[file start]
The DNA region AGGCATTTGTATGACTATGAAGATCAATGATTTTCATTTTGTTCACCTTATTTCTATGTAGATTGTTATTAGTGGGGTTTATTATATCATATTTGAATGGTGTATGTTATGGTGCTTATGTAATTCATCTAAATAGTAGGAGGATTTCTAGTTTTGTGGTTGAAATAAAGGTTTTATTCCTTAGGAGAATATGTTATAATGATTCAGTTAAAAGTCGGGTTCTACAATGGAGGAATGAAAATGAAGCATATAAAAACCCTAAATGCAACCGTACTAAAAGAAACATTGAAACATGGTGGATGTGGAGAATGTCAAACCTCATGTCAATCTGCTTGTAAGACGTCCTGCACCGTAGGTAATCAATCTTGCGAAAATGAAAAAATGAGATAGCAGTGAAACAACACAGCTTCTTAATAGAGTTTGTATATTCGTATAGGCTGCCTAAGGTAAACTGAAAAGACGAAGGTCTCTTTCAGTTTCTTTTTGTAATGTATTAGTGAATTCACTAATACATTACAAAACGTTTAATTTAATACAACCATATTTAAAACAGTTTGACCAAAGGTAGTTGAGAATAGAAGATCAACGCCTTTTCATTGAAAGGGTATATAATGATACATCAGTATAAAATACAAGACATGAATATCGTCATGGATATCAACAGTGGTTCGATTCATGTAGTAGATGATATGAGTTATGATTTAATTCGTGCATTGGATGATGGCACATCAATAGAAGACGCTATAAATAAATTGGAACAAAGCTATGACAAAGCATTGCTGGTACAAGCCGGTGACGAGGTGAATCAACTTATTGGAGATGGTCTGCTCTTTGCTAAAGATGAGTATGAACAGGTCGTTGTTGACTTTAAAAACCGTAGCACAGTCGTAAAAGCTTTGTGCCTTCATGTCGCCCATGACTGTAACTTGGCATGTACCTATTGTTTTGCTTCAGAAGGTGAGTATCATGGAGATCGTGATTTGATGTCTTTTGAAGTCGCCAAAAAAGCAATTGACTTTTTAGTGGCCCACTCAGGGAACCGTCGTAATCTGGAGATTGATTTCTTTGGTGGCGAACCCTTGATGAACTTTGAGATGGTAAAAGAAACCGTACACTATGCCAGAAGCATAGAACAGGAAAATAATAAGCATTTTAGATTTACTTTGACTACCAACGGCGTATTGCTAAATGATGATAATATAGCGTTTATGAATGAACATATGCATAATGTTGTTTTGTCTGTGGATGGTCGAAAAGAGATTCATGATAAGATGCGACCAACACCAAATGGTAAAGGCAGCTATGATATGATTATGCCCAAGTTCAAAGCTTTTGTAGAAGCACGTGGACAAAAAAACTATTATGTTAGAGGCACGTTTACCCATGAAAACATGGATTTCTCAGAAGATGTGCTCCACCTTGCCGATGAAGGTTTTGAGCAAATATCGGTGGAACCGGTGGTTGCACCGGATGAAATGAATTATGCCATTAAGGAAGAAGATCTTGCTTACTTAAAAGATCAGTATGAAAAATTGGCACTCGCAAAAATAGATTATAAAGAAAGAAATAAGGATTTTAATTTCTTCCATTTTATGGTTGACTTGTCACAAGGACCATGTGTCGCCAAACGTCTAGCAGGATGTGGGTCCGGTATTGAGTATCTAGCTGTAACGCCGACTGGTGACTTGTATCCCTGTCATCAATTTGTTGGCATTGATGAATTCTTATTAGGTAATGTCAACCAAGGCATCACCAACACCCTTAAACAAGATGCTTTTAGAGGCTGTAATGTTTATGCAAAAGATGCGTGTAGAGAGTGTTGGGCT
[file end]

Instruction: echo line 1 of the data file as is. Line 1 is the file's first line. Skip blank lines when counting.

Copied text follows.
The DNA region AGGCATTTGTATGACTATGAAGATCAATGATTTTCATTTTGTTCACCTTATTTCTATGTAGATTGTTATTAGTGGGGTTTATTATATCATATTTGAATGGTGTATGTTATGGTGCTTATGTAATTCATCTAAATAGTAGGAGGATTTCTAGTTTTGTGGTTGAAATAAAGGTTTTATTCCTTAGGAGAATATGTTATAATGATTCAGTTAAAAGTCGGGTTCTACAATGGAGGAATGAAAATGAAGCATATAAAAACCCTAAATGCAACCGTACTAAAAGAAACATTGAAACATGGTGGATGTGGAGAATGTCAAACCTCATGTCAATCTGCTTGTAAGACGTCCTGCACCGTAGGTAATCAATCTTGCGAAAATGAAAAAATGAGATAGCAGTGAAACAACACAGCTTCTTAATAGAGTTTGTATATTCGTATAGGCTGCCTAAGGTAAACTGAAAAGACGAAGGTCTCTTTCAGTTTCTTTTTGTAATGTATTAGTGAATTCACTAATACATTACAAAACGTTTAATTTAATACAACCATATTTAAAACAGTTTGACCAAAGGTAGTTGAGAATAGAAGATCAACGCCTTTTCATTGAAAGGGTATATAATGATACATCAGTATAAAATACAAGACATGAATATCGTCATGGATATCAACAGTGGTTCGATTCATGTAGTAGATGATATGAGTTATGATTTAATTCGTGCATTGGATGATGGCACATCAATAGAAGACGCTATAAATAAATTGGAACAAAGCTATGACAAAGCATTGCTGGTACAAGCCGGTGACGAGGTGAATCAACTTATTGGAGATGGTCTGCTCTTTGCTAAAGATGAGTATGAACAGGTCGTTGTTGACTTTAAAAACCGTAGCACAGTCGTAAAAGCTTTGTGCCTTCATGTCGCCCATGACTGTAACTTGGCATGTACCTATTGTTTTGCTTCAGAAGGTGAGTATCATGGAGATCGTGATTTGATGTCTTTTGAAGTCGCCAAAAAAGCAATTGACTTTTTAGTGGCCCACTCAGGGAACCGTCGTAATCTGGAGATTGATTTCTTTGGTGGCGAACCCTTGATGAACTTTGAGATGGTAAAAGAAACCGTACACTATGCCAGAAGCATAGAACAGGAAAATAATAAGCATTTTAGATTTACTTTGACTACCAACGGCGTATTGCTAAATGATGATAATATAGCGTTTATGAATGAACATATGCATAATGTTGTTTTGTCTGTGGATGGTCGAAAAGAGATTCATGATAAGATGCGACCAACACCAAATGGTAAAGGCAGCTATGATATGATTATGCCCAAGTTCAAAGCTTTTGTAGAAGCACGTGGACAAAAAAACTATTATGTTAGAGGCACGTTTACCCATGAAAACATGGATTTCTCAGAAGATGTGCTCCACCTTGCCGATGAAGGTTTTGAGCAAATATCGGTGGAACCGGTGGTTGCACCGGATGAAATGAATTATGCCATTAAGGAAGAAGATCTTGCTTACTTAAAAGATCAGTATGAAAAATTGGCACTCGCAAAAATAGATTATAAAGAAAGAAATAAGGATTTTAATTTCTTCCATTTTATGGTTGACTTGTCACAAGGACCATGTGTCGCCAAACGTCTAGCAGGATGTGGGTCCGGTATTGAGTATCTAGCTGTAACGCCGACTGGTGACTTGTATCCCTGTCATCAATTTGTTGGCATTGATGAATTCTTATTAGGTAATGTCAACCAAGGCATCACCAACACCCTTAAACAAGATGCTTTTAGAGGCTGTAATGTTTATGCAAAAGATGCGTGTAGAGAGTGTTGGGCT